Human bones grown in the laboratory with shells of ground eggs

A group of researchers has discovered that eggshells can help grow and repair human bones. The discovery, carried out by a team of researchers from the University of Massachusetts in Lowell, could be of great help for those patients who have suffered bone damage caused by illness or accidents.

The process, led by Professor Gulden Camci-Unal, sees the first phase of grinding eggshells. The resulting mass is then combined with a hydrogel mixture. This compound then serves to form a miniature frame on which bone growth can be triggered in the laboratory. These artificially created bones can then be used for bone grafts. To grow bones in the laboratory with this system, researchers use bone cells taken from the patient’s body and cultured in an incubator.

According to the researchers, the main quality of eggshells lies in the fact that their particles, which are mostly made of calcium carbonate, favor the growth and hardening of bone cells taken from the patient, something that in itself accelerates healing as well as the growth of the bone in the laboratory. Furthermore, the fact that the basic cells are taken from the patient’s body minimizes the risks of possible rejection of the immune system.

The same system, the researchers assure, could then be used to make teeth, tendons and cartilage grow also in the laboratory. Researchers, who have already filed a patent, predict that this system may prove to be very important, as Camci-Unal points out, according to which, among other things, eggshell particles could also be used as a vehicle to supply drugs or other substances such as proteins and peptides in the human body.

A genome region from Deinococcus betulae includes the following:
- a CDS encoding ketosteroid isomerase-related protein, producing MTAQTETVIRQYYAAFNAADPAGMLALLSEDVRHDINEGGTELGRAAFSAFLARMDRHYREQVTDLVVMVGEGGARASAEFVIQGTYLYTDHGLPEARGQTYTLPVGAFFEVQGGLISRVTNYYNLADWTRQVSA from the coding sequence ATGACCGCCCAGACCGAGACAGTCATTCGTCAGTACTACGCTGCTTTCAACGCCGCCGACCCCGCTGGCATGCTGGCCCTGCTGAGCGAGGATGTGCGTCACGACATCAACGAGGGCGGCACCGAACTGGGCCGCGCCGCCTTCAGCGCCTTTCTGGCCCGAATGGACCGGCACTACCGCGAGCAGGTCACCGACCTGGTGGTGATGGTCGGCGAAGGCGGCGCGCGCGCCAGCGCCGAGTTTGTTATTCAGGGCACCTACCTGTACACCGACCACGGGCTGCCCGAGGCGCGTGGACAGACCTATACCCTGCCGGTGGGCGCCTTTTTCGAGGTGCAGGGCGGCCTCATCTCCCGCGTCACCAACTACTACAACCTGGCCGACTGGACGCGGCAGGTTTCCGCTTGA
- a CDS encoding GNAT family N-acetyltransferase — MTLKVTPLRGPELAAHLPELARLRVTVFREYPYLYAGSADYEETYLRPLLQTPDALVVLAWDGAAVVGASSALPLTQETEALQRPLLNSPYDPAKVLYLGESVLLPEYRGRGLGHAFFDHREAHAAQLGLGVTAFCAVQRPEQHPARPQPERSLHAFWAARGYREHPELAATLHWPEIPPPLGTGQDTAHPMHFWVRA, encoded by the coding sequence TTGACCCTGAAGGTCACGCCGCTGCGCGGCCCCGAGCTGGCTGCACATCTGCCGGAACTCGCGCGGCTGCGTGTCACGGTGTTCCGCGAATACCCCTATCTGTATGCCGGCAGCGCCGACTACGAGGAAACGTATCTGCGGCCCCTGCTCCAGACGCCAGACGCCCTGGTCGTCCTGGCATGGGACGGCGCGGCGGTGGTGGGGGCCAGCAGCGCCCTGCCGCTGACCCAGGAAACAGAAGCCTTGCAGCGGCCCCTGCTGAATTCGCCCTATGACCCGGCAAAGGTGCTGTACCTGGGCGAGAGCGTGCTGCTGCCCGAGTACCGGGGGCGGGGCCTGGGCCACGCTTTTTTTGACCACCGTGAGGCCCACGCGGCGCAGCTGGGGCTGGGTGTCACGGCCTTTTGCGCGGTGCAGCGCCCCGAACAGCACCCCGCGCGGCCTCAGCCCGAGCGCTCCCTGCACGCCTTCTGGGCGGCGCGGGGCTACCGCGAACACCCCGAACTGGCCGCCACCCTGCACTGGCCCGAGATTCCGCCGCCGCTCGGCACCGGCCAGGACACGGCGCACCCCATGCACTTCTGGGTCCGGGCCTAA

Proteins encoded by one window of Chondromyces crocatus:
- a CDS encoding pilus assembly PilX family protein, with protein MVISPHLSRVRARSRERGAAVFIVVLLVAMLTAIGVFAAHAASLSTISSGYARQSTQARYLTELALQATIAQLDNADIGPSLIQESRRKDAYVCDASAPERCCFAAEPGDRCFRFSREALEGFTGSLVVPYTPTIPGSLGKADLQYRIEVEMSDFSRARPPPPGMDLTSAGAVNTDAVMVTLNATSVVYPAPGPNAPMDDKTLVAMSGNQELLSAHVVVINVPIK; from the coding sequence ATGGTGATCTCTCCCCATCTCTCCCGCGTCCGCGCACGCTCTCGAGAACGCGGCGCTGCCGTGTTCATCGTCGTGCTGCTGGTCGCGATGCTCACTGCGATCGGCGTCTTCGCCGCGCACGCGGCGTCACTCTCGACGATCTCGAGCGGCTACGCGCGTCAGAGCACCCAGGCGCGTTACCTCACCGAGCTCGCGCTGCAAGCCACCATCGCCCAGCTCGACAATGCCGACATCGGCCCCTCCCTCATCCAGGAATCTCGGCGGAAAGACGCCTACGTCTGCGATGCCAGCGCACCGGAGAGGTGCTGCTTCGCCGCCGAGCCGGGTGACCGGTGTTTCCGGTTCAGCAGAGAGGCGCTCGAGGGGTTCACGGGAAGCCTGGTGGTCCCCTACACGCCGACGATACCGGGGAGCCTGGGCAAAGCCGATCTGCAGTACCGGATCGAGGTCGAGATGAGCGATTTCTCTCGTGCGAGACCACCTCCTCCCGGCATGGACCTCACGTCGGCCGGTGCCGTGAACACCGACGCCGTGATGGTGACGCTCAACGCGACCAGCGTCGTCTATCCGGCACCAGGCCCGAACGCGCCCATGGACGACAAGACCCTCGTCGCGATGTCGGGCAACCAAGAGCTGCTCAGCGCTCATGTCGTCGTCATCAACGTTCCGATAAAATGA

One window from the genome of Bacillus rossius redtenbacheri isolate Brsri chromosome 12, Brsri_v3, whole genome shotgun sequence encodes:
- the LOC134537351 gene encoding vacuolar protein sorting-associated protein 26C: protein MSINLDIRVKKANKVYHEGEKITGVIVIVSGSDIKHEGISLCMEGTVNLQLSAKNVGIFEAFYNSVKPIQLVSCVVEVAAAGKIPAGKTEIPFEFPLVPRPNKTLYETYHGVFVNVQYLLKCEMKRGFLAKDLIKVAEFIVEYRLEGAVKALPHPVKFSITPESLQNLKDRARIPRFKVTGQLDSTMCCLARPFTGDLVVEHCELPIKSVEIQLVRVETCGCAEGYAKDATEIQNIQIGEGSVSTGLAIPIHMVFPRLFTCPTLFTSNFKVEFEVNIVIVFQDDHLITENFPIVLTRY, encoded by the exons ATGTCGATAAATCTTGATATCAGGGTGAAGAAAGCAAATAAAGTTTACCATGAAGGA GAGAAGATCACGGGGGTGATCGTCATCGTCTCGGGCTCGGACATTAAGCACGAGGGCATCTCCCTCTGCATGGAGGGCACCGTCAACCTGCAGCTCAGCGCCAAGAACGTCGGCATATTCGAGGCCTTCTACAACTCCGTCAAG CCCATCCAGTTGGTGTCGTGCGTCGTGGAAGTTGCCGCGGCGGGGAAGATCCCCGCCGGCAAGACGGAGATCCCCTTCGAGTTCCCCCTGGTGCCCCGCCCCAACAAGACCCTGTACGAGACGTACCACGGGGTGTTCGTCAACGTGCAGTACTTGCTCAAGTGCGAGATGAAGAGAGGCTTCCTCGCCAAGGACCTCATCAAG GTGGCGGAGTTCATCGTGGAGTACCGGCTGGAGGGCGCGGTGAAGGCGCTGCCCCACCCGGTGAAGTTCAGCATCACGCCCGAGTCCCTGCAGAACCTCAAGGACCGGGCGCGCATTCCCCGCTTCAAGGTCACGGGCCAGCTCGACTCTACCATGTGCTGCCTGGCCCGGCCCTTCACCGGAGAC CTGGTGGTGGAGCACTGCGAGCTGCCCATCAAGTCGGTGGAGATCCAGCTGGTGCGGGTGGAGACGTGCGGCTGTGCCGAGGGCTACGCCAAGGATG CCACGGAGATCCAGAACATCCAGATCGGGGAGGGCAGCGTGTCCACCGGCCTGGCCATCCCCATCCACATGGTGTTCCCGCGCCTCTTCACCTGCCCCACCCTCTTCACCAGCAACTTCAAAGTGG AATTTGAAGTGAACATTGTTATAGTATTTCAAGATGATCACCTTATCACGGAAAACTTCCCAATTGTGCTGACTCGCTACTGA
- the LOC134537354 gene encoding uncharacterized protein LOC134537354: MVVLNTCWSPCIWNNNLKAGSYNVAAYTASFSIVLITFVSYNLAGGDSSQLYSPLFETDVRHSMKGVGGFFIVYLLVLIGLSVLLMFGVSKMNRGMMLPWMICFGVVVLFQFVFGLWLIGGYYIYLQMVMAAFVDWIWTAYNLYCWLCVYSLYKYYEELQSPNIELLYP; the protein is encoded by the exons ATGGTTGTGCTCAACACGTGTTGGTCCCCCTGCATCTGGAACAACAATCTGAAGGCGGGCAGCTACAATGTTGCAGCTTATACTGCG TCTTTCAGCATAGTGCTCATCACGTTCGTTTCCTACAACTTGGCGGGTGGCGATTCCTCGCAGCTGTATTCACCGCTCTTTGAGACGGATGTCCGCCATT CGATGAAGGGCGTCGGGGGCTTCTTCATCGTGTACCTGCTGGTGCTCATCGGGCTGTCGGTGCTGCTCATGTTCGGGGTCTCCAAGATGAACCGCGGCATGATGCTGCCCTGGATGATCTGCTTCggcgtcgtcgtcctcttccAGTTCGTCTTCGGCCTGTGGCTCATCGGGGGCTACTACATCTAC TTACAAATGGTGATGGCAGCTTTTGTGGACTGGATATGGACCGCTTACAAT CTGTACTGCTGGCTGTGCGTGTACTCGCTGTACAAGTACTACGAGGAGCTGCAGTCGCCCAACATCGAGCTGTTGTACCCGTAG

Researchers study how self-conversation can help during physical activity

Talking to oneself as an incentive during physical exertion or any physical activity can be of great help. An interesting discovery was made with regards to this act of “self conversation” by a group of researchers.

Researchers at the University of Bangor have discovered that addressing themselves in the second person, rather than in the first person, can have better effects on the psyche and in general on encouraging effort. The researchers analyzed various participants during physical efforts to discover that those who encouraged themselves with verbs conjugated in the second person (“you can do it”) produced a greater effort than those who used the first person (“I can do it”).

It is not the first study that deals with the so-called “self-talk” as a form of incitement during physical activity but it is the first that shows that there are differences in the ways in which one can turn to oneself.

James Hardy, one of the authors of the study, explains the experiments and the results he and his team conducted in the article presenting the study: 16 males showed greater performance in physical endurance tests when they used second-person verbs to refer to themselves and at the same time the same participants, including those who used verbs in the first person, did not report differences in perceived effort.

This is further research, among other things, which emphasizes how important the psyche and the psychological context are during physical exercise or to better face a resistance test.